ALMOST everyone I meet has an opinion (or two) on how to reform and improve the education system in the country. Fortunately or unfortunately, there is no one size fits all solution that will ‘fix’ our education system in a manner which will please all or even most parents.
Parents and children have different needs and expectations. Some ideas which can work in certain contexts are not easily applicable in others. What is urgently needed is for our education system to be flexible enough to experiment with and try out different models and ideas in different contexts to see what works and what doesn’t. What we need now is to allow for grand experimentation at the local level as an official part of our education policy.
What do I mean by this? Let me illustrate with a few examples.
If a majority of parents in an area, let’s say Taman Megah in PJ, wants the policy of teaching Math and Science in English to continue, this should be allowed.
If a group of individuals such as alumni bodies or former educators with the experience and knowledge wants to set up their own publicly funded but privately run schools, this should be allowed.
If an NGO which has developed an alternative syllabus to teach Orang Asli children English using contexts and subjects which they are familiar with, this should be allowed.
While these proposals may seem ‘radical’ in Malaysia, they are normal occurrences in other developed countries. The United States, for example, has many ‘charter schools’ which receive public funds but which are operated privately. In the UK, grant-maintained schools allow for the opening up of new institutions which cater to specific needs including an Islamic primary school that was opened by Yusuf Islam, better known as Cat Stevens, a British singer-songwriter. Publicly funded Bilingual Chinese-English and Spanish-English schools operate in North Carolina in the Research Triangle area where many world class universities and companies are based (and where I completed my PhD).
But in order to allow for these experiments to take place, the Ministry of Education has to decentralize unprecedented levels of powers to the local level.
The National Education Blueprint, which was finalized in September 2013, expresses the Ministry’s intent to empower the state and local education departments through ‘greater decision-making power, over budget and personnel and greater accountability for improving student outcomes.’ The same document also envisions ‘expanding the Trust School model to 500 schools by 2025 by including alumni groups and NGOs as potential sponsors’.
But these policies do not go far enough in allowing for grand experimentation. Power will only be decentralized within the Ministry of Education, which will still be a lumbering giant with over 400,000 teachers and 12,000 education ‘officers’ at the state and local levels. To wait for the state and local education departments to get ‘up to speed’ to manage this decentralization will take far too long. Even the current Trust Schools model, which is run by Khazanah owned Yayasan Amir, allows for only minor tweaks to the teaching models in these schools rather than for substantive changes. To allow for grand experimentation, the Ministry has to effectively let go of control of selected programs as well as selected schools.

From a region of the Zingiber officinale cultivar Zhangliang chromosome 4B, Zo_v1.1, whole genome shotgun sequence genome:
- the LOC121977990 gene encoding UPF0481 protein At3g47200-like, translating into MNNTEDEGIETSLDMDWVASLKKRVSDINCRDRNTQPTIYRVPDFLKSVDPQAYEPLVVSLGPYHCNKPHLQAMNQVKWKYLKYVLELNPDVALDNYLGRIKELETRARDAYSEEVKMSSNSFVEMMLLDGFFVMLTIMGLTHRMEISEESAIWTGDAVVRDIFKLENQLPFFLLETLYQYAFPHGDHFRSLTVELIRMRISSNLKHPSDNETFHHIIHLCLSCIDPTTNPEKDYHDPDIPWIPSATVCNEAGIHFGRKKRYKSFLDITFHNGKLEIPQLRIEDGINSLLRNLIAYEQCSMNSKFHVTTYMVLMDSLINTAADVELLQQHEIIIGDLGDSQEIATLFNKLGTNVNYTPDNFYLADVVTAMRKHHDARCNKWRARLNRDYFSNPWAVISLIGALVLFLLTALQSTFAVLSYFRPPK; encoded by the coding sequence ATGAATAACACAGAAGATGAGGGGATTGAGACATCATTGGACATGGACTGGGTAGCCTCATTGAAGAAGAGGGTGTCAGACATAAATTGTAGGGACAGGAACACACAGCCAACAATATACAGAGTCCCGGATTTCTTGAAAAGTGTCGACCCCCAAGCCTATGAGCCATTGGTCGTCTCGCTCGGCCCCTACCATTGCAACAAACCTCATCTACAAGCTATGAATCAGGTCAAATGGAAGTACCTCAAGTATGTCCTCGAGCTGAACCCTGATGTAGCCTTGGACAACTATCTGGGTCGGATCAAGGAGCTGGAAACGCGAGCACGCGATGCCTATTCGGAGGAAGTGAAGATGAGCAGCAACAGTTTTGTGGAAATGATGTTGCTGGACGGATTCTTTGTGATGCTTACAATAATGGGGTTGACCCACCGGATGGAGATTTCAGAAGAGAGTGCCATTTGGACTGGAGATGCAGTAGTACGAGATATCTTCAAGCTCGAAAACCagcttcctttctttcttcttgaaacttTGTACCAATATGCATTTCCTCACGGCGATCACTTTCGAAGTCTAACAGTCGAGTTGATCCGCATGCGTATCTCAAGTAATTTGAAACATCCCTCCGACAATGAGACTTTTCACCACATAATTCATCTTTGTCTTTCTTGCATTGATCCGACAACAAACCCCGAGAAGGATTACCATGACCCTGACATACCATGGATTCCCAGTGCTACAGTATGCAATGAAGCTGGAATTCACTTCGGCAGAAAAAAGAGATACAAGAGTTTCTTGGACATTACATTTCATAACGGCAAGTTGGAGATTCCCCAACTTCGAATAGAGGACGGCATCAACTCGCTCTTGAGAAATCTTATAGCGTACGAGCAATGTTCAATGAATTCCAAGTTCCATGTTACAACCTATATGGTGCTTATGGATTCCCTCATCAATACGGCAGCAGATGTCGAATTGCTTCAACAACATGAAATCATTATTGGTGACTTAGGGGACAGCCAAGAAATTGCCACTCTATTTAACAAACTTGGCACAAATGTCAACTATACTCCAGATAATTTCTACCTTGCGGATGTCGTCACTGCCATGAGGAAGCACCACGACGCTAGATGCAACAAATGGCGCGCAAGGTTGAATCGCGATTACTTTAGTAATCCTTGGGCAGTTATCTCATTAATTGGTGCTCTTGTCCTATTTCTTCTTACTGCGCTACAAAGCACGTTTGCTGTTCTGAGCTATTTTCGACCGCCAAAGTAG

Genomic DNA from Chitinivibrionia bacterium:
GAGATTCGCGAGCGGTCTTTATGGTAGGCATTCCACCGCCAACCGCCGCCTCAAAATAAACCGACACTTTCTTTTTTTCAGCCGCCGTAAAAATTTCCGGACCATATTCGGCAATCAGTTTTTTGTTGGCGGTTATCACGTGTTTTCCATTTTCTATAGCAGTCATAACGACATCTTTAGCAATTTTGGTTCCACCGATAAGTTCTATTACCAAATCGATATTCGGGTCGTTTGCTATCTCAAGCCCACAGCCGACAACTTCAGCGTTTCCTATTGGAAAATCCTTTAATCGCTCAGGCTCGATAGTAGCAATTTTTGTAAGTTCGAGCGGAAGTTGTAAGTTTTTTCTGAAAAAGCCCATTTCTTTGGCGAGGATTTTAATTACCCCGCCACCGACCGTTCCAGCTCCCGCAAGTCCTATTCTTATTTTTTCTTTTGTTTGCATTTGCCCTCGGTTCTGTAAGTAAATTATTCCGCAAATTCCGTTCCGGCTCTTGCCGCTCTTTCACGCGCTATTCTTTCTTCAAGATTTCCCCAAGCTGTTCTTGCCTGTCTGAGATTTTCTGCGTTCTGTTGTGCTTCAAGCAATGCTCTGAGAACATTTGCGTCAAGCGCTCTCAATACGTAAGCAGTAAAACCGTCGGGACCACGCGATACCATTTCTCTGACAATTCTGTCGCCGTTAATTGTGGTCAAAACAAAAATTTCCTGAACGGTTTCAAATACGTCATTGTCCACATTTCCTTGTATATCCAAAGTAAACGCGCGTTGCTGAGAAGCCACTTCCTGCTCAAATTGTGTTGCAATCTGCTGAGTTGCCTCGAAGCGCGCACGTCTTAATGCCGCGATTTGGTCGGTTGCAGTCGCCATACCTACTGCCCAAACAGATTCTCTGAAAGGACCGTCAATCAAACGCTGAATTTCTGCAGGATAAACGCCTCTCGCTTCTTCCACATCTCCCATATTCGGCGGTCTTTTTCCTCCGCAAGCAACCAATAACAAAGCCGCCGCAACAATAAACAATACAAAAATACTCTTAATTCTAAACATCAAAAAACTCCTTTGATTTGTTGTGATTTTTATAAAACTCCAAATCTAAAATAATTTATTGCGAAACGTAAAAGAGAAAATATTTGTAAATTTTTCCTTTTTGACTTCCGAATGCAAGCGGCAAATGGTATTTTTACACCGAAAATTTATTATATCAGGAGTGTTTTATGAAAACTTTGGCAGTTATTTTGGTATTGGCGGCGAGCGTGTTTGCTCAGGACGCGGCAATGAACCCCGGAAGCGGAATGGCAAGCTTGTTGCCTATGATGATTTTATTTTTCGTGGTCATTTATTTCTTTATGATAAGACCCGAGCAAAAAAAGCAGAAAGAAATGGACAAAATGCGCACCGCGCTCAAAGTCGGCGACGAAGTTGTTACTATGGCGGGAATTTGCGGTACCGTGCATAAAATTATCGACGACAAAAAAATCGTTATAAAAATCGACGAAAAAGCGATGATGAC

Some experimentation is already under way such as the aforementioned Trust Schools model. Another is the Teach for Malaysia (TfM) program, which was initiated by two passionate and motivated young men, supported by Khazanah, and then later adopted, a little grudgingly at first, by the Ministry. But these kinds of experimentations are too limited in scope. The TfM program only places 100 ‘fellows’ or teachers a year, with an average of 3 fellows per school. For grand experimentation to have a greater chance of success, entire schools or programs should be turned over at the local level to allow for genuine transformation to take place. The Institute of Democracy and Economic Affairs, for example, has proposed a model for affordable private education funded by vouchers for new and also existing schools (http://ideas.org.my/wp-
The objective of each experiment must also be clear from the onset. For underperforming schools in the urban areas, especially in former estates, the objective must to be find touch points to reach out to the students and families of former estate workers, many of whom are from low income families. For national schools in the urban areas, the objective may be to attract parents who are sending their kids to national type school by offering higher quality bi-lingual education. For schools in the interior areas of Sabah & Sarawak, special programs involving creative teaching methods and dedicated teachers are required to improve UPSR passing rates.
The nature of experimentation is that there will be some failures and there will be some successes. The challenge for the Ministry is to put in place a process that will minimize the failures and allow the successes to expand in size and scope.
I am not sure of the exact structural changes which are required in order to allow for these grand experiments at the local level. Perhaps some of the RM20 million spent on McKinsey, a management consulting company, to draft the NEB could have been used to get real education experts to come up with a workable plan.
What I do know is that if drastic structural changes do not take place, middle class parents will continue to vote with their feet and put their kids into private schools or home school them. And students from low-income families studying in underperforming schools will continue to suffer from a lack of options.
Dr. Ong Kian Ming is the MP for Serdang. He can be reached at email@example.com
The views expressed are entirely the writer's own.